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Al-Zarqawi served role in U.S. strategy in Iraq
The Washington Post
WASHINGTON — From the moment President Bush introduced him to the American people in October 2002, Abu Musab al-Zarqawi served a crucial purpose for the administration, providing a tangible focus for its insistence that Iraqi President Saddam Hussein was linked to the al-Qaida terrorist network responsible for the Sept. 11 attacks.
After the invasion that toppled Saddam, and the rise of the insurgency against occupying U.S. forces, al-Zarqawi's presence in Iraq was cited as proof that the uprising was fomented by al-Qaida-backed foreign fighters.
On Thursday, Defense Secretary Donald Rumsfeld described al-Zarqawi as "the leading terrorist in Iraq and one of three senior al-Qaida leaders worldwide."
In addition to his prominent role in the Iraqi insurgency, al-Zarqawi was always a useful source of propaganda for the administration. Magnification of his role and of the threat he posed grew to the point that some senior intelligence officers believed it was counterproductive.
But the administration also found it useful to play down al-Zarqawi's importance and influence. In early 2004, the then-governing Coalition Provisional Authority in Baghdad triumphantly displayed an intercepted letter from al-Zarqawi to the al-Qaida leadership that it said illustrated the terrorist's despair in the face of an increasingly competent U.S.-trained Iraqi security force.
"The exact quote he uses is, and I quote Mr. Zarqawi, 'With the spread of the army and police, our future is becoming frightening,' " coalition spokesman Dan Senor told a Baghdad news conference.
Similar publicity was given to a letter intercepted last year in which al-Qaida's second in command, Ayman al-Zawahiri, humbled al-Zarqawi with criticism of his public beheading of hostages and attacks on fellow Muslims.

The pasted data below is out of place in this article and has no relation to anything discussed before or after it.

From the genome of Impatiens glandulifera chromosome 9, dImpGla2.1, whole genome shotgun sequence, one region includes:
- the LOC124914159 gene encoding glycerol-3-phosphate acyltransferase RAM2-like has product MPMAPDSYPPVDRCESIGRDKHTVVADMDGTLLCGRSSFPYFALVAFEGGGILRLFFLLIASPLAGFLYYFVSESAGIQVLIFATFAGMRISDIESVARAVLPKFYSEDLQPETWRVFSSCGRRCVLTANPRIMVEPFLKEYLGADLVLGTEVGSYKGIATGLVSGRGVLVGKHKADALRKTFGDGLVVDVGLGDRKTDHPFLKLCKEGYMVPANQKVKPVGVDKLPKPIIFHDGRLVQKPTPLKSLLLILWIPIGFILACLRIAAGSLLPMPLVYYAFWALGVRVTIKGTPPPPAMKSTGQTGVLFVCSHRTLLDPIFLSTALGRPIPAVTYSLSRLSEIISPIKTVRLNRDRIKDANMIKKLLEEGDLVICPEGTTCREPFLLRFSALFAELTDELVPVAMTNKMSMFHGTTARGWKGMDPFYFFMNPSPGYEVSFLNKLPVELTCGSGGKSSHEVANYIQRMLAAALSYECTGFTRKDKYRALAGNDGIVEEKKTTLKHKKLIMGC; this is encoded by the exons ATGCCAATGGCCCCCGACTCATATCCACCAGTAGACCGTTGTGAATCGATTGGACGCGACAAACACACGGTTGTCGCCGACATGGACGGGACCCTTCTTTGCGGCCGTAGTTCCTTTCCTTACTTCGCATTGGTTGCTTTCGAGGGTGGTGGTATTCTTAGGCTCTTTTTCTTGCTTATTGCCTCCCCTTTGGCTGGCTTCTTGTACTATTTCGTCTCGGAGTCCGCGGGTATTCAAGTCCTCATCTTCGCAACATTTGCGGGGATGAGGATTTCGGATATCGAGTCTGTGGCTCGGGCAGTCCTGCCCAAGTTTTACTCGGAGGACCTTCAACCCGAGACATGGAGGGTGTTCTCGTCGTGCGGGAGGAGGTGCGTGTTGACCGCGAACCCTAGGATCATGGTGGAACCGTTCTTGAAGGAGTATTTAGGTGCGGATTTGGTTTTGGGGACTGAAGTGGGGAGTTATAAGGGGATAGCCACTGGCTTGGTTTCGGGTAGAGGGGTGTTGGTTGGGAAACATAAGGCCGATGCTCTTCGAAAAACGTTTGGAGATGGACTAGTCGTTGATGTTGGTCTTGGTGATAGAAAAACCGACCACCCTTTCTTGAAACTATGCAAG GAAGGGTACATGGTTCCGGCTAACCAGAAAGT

At times, the conflicting messages seemed to overlap. In April, a top U.S. military official cited al-Zarqawi's failure to disrupt elections for a new Iraqi government as "a tactical admission" of defeat. Al-Zarqawi and al-Qaida, said 18th Airborne Corps commander Lt. Gen. John Vines, "no longer view Iraq as fertile ground to establish a caliphate and as a place to conduct international terrorism."
That same month, U.S. military spokesman Maj. Gen. Rick Lynch told a Baghdad news briefing that more than 90 percent of the suicide attacks in Iraq were carried out by terrorist forces recruited and trained by al-Zarqawi.
On April 25, al-Zarqawi brazenly showed his face for the first time in a video posted on the Internet. In a lengthy diatribe, he accused Bush of lying to Americans about U.S. military victories in Iraq. U.S. forces, he predicted, "will go out of Iraq humiliated, defeated." The video showed al-Zarqawi strutting across a desert landscape, wielding an automatic weapon.
Ten days later, the United States counterattacked. In Baghdad, Lynch displayed what he said were outtakes from the al-Zarqawi video, captured during a raid on an al-Qaida safe house in the city.